In the year 2032, Batô, a cyborg detective for the anti-terrorist unit Public Security Section 9, investigates the case of a female robot--one created solely for sexual pleasure--who slaughtered her owner.
A revered director with an obscure style, Rei Maruwa, has gone missing during the production of his latest animated feature, Talking Head. With the deadline approaching and next to no ... See full summary »
The Metropolitan Police's ultimate crime-fighting unit was an elite squad of men and women known as the Kerberos. Refusing an order from the government officials to disarm led to a riot ... See full summary »
In a future world, young people are increasingly becoming addicted to an illegal (and potentially deadly) battle simulation game called Avalon. When Ash, a star player, hears of rumors that a more advanced level of the game exists somewhere, she gives up her loner ways and joins a gang of explorers. Even if she finds the gateway to the next level, will she ever be able to come back to reality?Written by
Jean-Marc Rocher <email@example.com>
When Ash starts searching for The Nine Sisters, she enters some keywords and the results show up on the monitor of her computer. However, the reflection on her glasses doesn't match what happens on her screen. See more »
Have you ever been shot? Do you want to feel real pain in a real body?
Does it have to be this way?
When one of us dies and that body doesn't vanish, the other one will know.
See more »
North American (Region 1) DVD release in 2003 features additional narration by the lead character "Ash" in the English dubbed version -- most notably after the pre-credits battle scene, and at the end of the film, the latter of which initially played out without any dialog. As a result of the added narration, the enigmatic ending becomes easier to understand for North American viewers. The added narration actually creates a very large problem with the 'Polish with English subtitles' option on the Region 1 DVD, since the 'traslantion' subtitles are actually dub-titles (they simply transcribed the Enlgish dub as the Polish dialog). This results in innumerable inaccuracies in the script (almost all mention of the connections to the King Arthur myth are lost on any language of the Region 1 version), and the subtitles also show up during the sequences where the English version has narration, meaning that in the middle of a dialog-less scene, the subtitles will show up anyway. Miramax has not recalled or corrected the DVD, but an uncut anamorphic version with proper subtitles is available from UK company Blue Light. See more »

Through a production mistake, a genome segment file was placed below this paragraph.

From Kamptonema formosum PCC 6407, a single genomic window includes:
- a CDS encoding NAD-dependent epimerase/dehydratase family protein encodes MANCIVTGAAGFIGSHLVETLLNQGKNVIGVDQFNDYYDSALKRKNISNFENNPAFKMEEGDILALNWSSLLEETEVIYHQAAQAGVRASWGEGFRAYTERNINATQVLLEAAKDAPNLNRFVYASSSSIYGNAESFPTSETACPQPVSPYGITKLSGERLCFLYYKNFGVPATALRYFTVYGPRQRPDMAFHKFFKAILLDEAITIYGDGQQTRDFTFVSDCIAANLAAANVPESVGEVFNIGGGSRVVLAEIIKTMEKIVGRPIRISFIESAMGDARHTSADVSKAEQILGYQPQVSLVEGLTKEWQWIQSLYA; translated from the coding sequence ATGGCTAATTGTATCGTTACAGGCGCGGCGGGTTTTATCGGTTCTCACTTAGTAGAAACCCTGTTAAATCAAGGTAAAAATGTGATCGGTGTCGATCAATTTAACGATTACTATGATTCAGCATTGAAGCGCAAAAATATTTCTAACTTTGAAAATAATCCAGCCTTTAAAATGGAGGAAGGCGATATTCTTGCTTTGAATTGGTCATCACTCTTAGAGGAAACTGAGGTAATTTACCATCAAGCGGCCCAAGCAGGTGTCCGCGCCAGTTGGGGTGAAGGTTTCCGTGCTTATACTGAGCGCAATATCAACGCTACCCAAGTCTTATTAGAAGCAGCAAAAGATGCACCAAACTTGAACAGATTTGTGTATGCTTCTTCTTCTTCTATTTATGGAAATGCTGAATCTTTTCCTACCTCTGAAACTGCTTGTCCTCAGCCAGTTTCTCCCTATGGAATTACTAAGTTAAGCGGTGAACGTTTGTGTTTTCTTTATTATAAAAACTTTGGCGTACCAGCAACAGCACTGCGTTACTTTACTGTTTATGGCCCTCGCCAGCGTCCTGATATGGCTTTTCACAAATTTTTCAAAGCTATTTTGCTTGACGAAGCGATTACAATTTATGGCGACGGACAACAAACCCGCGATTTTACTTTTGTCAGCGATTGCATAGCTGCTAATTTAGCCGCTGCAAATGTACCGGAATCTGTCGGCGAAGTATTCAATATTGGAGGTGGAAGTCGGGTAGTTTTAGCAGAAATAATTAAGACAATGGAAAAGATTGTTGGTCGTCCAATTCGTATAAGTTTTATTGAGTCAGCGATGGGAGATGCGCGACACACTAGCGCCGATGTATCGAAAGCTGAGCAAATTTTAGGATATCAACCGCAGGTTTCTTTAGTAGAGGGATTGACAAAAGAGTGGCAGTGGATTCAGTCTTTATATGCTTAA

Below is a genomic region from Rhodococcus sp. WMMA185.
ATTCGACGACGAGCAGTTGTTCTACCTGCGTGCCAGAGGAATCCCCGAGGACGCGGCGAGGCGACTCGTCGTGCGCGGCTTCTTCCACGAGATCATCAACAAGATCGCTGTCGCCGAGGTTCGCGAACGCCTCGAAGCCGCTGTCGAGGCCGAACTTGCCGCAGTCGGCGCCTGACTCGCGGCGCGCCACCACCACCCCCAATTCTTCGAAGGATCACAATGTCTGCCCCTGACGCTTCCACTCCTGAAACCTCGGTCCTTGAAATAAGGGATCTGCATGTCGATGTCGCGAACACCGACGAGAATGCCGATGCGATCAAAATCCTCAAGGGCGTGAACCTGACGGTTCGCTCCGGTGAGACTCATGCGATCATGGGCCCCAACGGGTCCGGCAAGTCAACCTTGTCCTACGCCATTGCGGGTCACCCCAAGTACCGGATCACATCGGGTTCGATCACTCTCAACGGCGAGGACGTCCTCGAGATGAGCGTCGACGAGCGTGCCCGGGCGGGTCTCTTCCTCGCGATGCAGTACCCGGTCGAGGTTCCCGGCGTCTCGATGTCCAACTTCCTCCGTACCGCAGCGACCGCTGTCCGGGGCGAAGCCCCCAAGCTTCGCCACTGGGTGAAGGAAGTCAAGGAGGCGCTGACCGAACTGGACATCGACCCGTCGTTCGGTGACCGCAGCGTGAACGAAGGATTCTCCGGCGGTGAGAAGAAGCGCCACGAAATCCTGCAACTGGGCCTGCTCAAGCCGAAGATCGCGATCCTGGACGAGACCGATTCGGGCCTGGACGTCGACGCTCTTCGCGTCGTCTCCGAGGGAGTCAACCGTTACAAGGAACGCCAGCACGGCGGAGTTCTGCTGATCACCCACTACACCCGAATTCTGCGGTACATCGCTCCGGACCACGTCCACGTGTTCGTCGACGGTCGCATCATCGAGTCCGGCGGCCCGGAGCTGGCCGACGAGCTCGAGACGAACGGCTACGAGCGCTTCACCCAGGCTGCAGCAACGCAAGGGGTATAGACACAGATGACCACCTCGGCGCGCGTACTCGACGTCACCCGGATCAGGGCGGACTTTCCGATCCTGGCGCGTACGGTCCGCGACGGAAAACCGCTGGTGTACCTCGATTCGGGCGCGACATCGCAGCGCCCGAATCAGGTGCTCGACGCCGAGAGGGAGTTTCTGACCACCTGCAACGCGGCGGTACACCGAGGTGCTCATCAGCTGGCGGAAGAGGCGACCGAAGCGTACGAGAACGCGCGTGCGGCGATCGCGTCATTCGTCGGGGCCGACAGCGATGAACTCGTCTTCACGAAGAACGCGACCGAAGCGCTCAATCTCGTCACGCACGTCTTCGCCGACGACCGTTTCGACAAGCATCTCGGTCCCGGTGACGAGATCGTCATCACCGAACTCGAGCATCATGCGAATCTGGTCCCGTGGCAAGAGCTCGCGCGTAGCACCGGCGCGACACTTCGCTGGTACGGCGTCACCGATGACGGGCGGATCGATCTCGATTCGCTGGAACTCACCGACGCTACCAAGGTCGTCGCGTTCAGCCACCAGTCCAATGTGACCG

I notice on the rating chart that the younger a person is, the higher this film gets rated. Well, I'm 53 years old and I'm giving it a 9 because it's brilliant. Maybe most "older" people simply aren't intellectually equipped to understand this film's blending of sci-fi, virtual reality, classical mythic archetypes, and terrific film work. Too bad. And I suppose the movie poses a challenge to most Americans with their aversion (provincial fear) of subtitles.
In any case, this is a Japanese production filmed and set in Poland, using Polish actors. And it is strangely wonderful in all respects: story, theme, characters, style, cinematography. It explores a virtual reality, William Gibson sort of story and theme. The protagonist is a young woman named Ash (Malgorzata Foremniak) who dons a headset and plays virtual reality games. And we, the viewers, go inside the games with her. What is real? What is virtual?
The director uses special film stock to get dream-like tones and visuals that will knock you out. In that respect, the images often remind me of early B&W American films. Lovely.
5 of 5 people found this review helpful.
Was this review helpful to you?
| Report this